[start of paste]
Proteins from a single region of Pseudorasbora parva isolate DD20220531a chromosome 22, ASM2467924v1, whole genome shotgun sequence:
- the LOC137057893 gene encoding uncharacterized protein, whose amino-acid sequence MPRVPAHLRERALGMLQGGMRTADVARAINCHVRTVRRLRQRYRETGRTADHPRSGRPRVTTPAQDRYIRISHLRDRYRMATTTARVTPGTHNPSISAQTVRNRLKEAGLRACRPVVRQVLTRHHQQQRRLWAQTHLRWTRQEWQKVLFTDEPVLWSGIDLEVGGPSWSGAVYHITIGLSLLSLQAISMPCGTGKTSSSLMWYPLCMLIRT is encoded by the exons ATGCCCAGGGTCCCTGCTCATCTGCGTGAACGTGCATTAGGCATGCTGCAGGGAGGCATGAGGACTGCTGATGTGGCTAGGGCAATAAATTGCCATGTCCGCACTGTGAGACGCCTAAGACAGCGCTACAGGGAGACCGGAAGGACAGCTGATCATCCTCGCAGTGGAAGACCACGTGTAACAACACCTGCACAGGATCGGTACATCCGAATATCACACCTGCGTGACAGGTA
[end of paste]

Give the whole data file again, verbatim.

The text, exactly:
Proteins from a single region of Pseudorasbora parva isolate DD20220531a chromosome 22, ASM2467924v1, whole genome shotgun sequence:
- the LOC137057893 gene encoding uncharacterized protein, whose amino-acid sequence MPRVPAHLRERALGMLQGGMRTADVARAINCHVRTVRRLRQRYRETGRTADHPRSGRPRVTTPAQDRYIRISHLRDRYRMATTTARVTPGTHNPSISAQTVRNRLKEAGLRACRPVVRQVLTRHHQQQRRLWAQTHLRWTRQEWQKVLFTDEPVLWSGIDLEVGGPSWSGAVYHITIGLSLLSLQAISMPCGTGKTSSSLMWYPLCMLIRT is encoded by the exons ATGCCCAGGGTCCCTGCTCATCTGCGTGAACGTGCATTAGGCATGCTGCAGGGAGGCATGAGGACTGCTGATGTGGCTAGGGCAATAAATTGCCATGTCCGCACTGTGAGACGCCTAAGACAGCGCTACAGGGAGACCGGAAGGACAGCTGATCATCCTCGCAGTGGAAGACCACGTGTAACAACACCTGCACAGGATCGGTACATCCGAATATCACACCTGCGTGACAGGTA